These days few jobs require a candidate to put a photo on their resume for reasons which include discrimination, technology glitches, and misjudgments. Ultimately the aim is to power a career through professional expertise, achievements, qualifications, and role suitability.
Yet in the age of global business social media platforms, such as LinkedIn, it’s an unspoken given that a good profile will feature a quality professional photo. With Google now also highlighting photos in billions of daily searches the move towards creating a powerful online personal ‘brand identity’ to communicate credibility and influence is fast becoming the norm.
Here are three reasons to get a quality online photo created pronto, and imprint a unique career into long-term professional gold:
1. Control: you'll show your best angle in the best light
Apparently it takes between just two and 20 seconds for a prospective employer to develop a first impression of who you are and what you are capable of. First impressions count. Every time a person attends an interview they are attempting to project a sense of their professional power and the reasons to fit well within a team. The image online can help to amplify what this person is trying to achieve in the interview room. It also means that people searching can make a strong visual connection. Historically every well-known musician, artist, actress or business guru has made it their business to create a fitting business-branded image of themselves for marketing, publicity and promotional materials. Using this same tried-and-tested concept it’s wise to develop a quality professional photo with a digital camera taken in clear light, in colour, and made up in 300 dpi. It can be used repeatedly for email communications and uploaded to the internet.
2. Communication: you'll show your attitudes and values
An online photo needs to represent you— the candidate and expert—in the best possible light to stand a chance of getting the job you want, in the company you want, with the type of people you want to associate with, and with the right salary. A musical artist will convey their creative attitudes and values through powerful expressive formats. A money-focused salesman will project an air of market and business value through a slick business card and e-business signature and photo.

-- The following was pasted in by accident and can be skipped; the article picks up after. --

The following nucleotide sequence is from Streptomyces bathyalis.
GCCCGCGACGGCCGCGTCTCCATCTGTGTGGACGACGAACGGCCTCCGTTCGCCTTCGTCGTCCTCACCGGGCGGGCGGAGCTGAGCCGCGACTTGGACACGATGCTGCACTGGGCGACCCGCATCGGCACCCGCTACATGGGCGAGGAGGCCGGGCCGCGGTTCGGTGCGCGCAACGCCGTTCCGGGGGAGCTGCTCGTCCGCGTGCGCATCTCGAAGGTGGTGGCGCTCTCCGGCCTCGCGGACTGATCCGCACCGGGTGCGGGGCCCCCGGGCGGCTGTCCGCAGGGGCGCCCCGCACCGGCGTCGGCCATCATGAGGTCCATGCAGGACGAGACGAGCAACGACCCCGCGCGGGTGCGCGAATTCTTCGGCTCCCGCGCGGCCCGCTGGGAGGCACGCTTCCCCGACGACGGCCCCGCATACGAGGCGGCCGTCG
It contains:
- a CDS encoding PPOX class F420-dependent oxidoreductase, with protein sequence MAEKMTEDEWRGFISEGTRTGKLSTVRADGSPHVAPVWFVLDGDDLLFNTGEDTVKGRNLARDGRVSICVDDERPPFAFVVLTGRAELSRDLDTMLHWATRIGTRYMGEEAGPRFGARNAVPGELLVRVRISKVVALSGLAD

If a corporate firm wishes to hire a candidate who should be suited and booted then the online professional head shot needs to be in black and white, or grey scale, and with a hint of quality suit and tie. A creative agency will naturally seek a professional who is more about colour, expression, brand-ability, culture and uniqueness. An educational institution will look for a community-minded representative who can be trusted to develop the minds and bodies of younger students and who projects an air of respect and grace. Getting the photo to precisely match both yours and the employer’s values, together with previous experience and qualifications, means that you—the good candidate—is more than half-way to getting the job and career they aspire to.
3. Presence: you'll "pop" on social media sites and Google+
In the age of powerful search engines, Google and Bing, when people search for items and people the search listing on the critical first page will show all available public photos of a person alongside a short description. These days online public photos will usually be automatically linked to a person’s social media such as Google+, iChat, Skype, Twitter and LinkedIn. Choosing a good photo wisely now will help a candidate to proactively shape a view of rounded professional persona and signal the type and strength of connections they have with friends, influencers, connections, industry peers and acquaintances.
There might just be somebody who, while searching, sees your description and photo on the other side of the country or world and is looking to employ someone with exactly your type of skills and experience. Just be sure to keep any Facebook or other personal social media photos on lock-down on the strongest of privacy settings so as not to mix messages.
Laura Abrar writes about technology, business, marketing, trends and careers. She developed her career in public relations and communications management for global leading and challenger technology brands, as well as in digital marketing for SMEs in the United Kingdom. @LauraAbrar